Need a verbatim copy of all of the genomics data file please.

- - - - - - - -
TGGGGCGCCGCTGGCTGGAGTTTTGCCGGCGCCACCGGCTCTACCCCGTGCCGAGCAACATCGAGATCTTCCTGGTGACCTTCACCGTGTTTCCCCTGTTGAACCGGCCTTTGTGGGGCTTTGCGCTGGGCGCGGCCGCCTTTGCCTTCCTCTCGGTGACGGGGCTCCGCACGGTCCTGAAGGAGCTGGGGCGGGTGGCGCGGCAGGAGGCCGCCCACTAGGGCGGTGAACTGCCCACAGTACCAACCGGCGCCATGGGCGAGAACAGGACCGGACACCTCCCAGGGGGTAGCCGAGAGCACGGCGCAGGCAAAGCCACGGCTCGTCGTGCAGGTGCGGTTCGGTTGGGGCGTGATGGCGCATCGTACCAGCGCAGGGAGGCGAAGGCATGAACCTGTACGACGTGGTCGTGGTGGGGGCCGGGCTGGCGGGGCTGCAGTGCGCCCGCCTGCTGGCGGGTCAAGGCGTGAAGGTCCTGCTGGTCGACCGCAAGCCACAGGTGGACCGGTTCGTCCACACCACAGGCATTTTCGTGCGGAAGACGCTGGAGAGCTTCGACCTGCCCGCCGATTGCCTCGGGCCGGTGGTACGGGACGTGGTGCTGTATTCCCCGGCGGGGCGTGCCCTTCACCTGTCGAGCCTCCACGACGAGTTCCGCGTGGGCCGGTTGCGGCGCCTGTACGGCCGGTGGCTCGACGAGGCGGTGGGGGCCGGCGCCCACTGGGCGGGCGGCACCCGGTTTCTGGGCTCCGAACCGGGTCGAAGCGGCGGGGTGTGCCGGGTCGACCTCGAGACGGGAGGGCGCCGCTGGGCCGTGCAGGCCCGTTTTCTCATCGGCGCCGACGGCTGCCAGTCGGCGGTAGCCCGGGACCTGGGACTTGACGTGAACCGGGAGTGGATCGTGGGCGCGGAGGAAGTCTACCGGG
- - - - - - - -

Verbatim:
TGGGGCGCCGCTGGCTGGAGTTTTGCCGGCGCCACCGGCTCTACCCCGTGCCGAGCAACATCGAGATCTTCCTGGTGACCTTCACCGTGTTTCCCCTGTTGAACCGGCCTTTGTGGGGCTTTGCGCTGGGCGCGGCCGCCTTTGCCTTCCTCTCGGTGACGGGGCTCCGCACGGTCCTGAAGGAGCTGGGGCGGGTGGCGCGGCAGGAGGCCGCCCACTAGGGCGGTGAACTGCCCACAGTACCAACCGGCGCCATGGGCGAGAACAGGACCGGACACCTCCCAGGGGGTAGCCGAGAGCACGGCGCAGGCAAAGCCACGGCTCGTCGTGCAGGTGCGGTTCGGTTGGGGCGTGATGGCGCATCGTACCAGCGCAGGGAGGCGAAGGCATGAACCTGTACGACGTGGTCGTGGTGGGGGCCGGGCTGGCGGGGCTGCAGTGCGCCCGCCTGCTGGCGGGTCAAGGCGTGAAGGTCCTGCTGGTCGACCGCAAGCCACAGGTGGACCGGTTCGTCCACACCACAGGCATTTTCGTGCGGAAGACGCTGGAGAGCTTCGACCTGCCCGCCGATTGCCTCGGGCCGGTGGTACGGGACGTGGTGCTGTATTCCCCGGCGGGGCGTGCCCTTCACCTGTCGAGCCTCCACGACGAGTTCCGCGTGGGCCGGTTGCGGCGCCTGTACGGCCGGTGGCTCGACGAGGCGGTGGGGGCCGGCGCCCACTGGGCGGGCGGCACCCGGTTTCTGGGCTCCGAACCGGGTCGAAGCGGCGGGGTGTGCCGGGTCGACCTCGAGACGGGAGGGCGCCGCTGGGCCGTGCAGGCCCGTTTTCTCATCGGCGCCGACGGCTGCCAGTCGGCGGTAGCCCGGGACCTGGGACTTGACGTGAACCGGGAGTGGATCGTGGGCGCGGAGGAAGTCTACCGGG